Media, Planned Parenthood Share ‘Birth Control Song’

November 12th, 2014 2:16 PM

Bet you didn’t know birth control had its own day. Well it does – even has its own sing-along ditty

Bedsider hosted a second media-backed “Thanks, Birth Control Day” on Nov. 12. As a thank-you to birth control for “a lot of amazing stuff,” Bedsider asked fans to share postcards, use the hashtag “#ThxBirthControl” and watch (or sing-along to) “Thanks, Birth Control: The Song.” Planned Parenthood and the media took the order seriously.

A project of the non-profit The National Campaign to Prevent Teen and Unplanned Pregnancy, Bedsider describes itself as an “online birth control support network for women 18-29.”

The organization hyped, “Birth control lets you pursue dreams, goals, travel, school, work, relationships, and more without the risk of pregnancy. It's not just about sex (although sex is rad). It's about living life on your own terms.”

In other words, its all about self-worship.

Speaking of which: As part of the social media campaign, Bedsider’s social media postcards embodied the idea of “it’s all about me:”

  • “Let’s (not) make a baby”
  • “So many sex positions. So much time.”
  • “Affordable, accessible birth control. The sexiest way to save taxpayers billions.”
  • “Doing it in every room and no plans for a nursery.”
  • “My newborn keeps me up at night. Worrying about another pregnancy before I’m ready doesn’t.”
  • “Healthy children. Happy parents. Stable families.”
  • “We can have really loud sex without waking anyone up. (Except the neighbor that one time).”
  •  “More than 99% of women have used birth control. I love being in good company.”

(Make that “99% of women aged 15–44 who have ever had sexual intercourse have used at least one contraceptive method,” because only “some 62% of all women of reproductive age are currently using a contraceptive method,” according to Guttmacher Institute.)

The Planned Parenthood Connection

While Bedsider calls itself “totally independent and the info on it is honest and unbiased,” the organization boasts a close ties with taxpayer-funded abortion giant Planned Parenthood. The two organizations even share employees.

This year, Planned Parenthood Action shared the Bedsider song and praised the campaign to push Obamacare: “Birth control can cost up to $600 per year out-of-pocket (and even more for some of the most effective long-acting forms like IUDs), and thanks to Obamacare, millions of women are now getting their prescriptions without a copay — yep, that’s right: $0.”

“Thanks, affordable birth control,” the post added.

Chiming in on social media, Planned Parenthood pushed the campaign through the organization's general and teen Twitter accounts," and the @PPACT twitter account tweeted: “Happy#ThxBirthControl day! It helps us plan our families, pursue our dreams, and control our destinies — THANKS, BIRTH CONTROL!”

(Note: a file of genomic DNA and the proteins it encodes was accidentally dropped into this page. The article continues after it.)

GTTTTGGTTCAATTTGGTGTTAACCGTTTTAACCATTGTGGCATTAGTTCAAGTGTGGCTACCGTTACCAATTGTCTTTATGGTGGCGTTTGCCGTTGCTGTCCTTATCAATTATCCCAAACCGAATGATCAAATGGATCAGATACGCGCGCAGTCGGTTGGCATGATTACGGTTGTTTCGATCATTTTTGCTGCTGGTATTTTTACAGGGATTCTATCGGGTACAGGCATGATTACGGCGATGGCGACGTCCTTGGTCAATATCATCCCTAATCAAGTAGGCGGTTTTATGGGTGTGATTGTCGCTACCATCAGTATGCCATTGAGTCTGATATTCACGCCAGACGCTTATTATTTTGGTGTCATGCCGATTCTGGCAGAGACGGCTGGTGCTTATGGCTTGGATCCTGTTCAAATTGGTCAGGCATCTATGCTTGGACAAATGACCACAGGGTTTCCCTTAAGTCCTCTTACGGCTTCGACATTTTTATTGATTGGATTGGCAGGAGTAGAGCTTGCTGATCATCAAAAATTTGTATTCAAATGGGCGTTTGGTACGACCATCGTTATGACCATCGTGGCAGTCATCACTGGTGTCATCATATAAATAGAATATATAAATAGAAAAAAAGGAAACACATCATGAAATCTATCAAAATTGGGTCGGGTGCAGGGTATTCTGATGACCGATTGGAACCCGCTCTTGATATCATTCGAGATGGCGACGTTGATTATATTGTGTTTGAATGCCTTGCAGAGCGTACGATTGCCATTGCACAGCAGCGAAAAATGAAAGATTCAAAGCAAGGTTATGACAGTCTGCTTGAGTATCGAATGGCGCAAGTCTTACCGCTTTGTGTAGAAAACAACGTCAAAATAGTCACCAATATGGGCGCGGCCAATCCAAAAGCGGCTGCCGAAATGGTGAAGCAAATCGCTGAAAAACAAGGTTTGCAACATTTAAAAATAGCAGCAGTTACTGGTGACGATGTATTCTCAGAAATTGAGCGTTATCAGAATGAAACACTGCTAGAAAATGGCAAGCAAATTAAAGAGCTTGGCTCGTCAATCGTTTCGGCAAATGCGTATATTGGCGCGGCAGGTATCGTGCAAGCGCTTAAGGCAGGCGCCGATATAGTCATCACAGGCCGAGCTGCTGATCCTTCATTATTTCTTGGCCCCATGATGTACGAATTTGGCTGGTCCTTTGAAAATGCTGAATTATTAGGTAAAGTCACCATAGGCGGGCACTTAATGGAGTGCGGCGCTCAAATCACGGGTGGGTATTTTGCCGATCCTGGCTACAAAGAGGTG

The organization also participated in a Twitter chat with Bedsider and viral news site Upworthy to discuss the “ThxBirthControl Day!”

More Media Involvement

Not surprisingly, Huffington Post was super-excited, publishing “A Thank-You Note to Birth Control” by Rev. Susan Russellan Episcopalian priest and “marriage equality” activist

“Thank you, birth control,” Russell wrote. “For what you have done and for what you will continue to do to improve lives, to strengthen families and to support the dignity of every human being. #YouRock.” 

Also writing for HuffPo, former Washington Post reporter and Pulitzer prize-winner Laura Stepp took advantage of the occasion/hashtag to recognize “A Birth Control Champion You've Probably Never Heard Of.”

“Birth control is kind of a big deal, so why not join us and give thanks for pregnancy prevention this week?” wrote MTV Act’s Claire Biggs. “99% Of Us Have A Reason To Say #ThxBirthControl.”

Marie Claire senior editor Whitney Joiner gushed about the “new holiday” for birth control. She explained: 

Without it, we couldn't thoughtfully be in control of our own lives; we couldn't plan our educations, our careers, our families. We wouldn't be able to travel the world, to go after our dreams, to make serious and educated choices and decisions. 

Both MTV and Marie Claire embedded the song in their posts. 

The National Campaign also recognized helpers in the 2013 campaign, including MTV and MTV Tr3s, Dr. Drew, Perez Hilton, Cosmopolitan, The Huffington Post, Pivot TV,, Planned Parenthood, the U.S. Department of Health and Human Services and the International Conference on Family Planning.

So there’s a birth control song to go with the birth control flag. Who couldn’t take modern feminists seriously?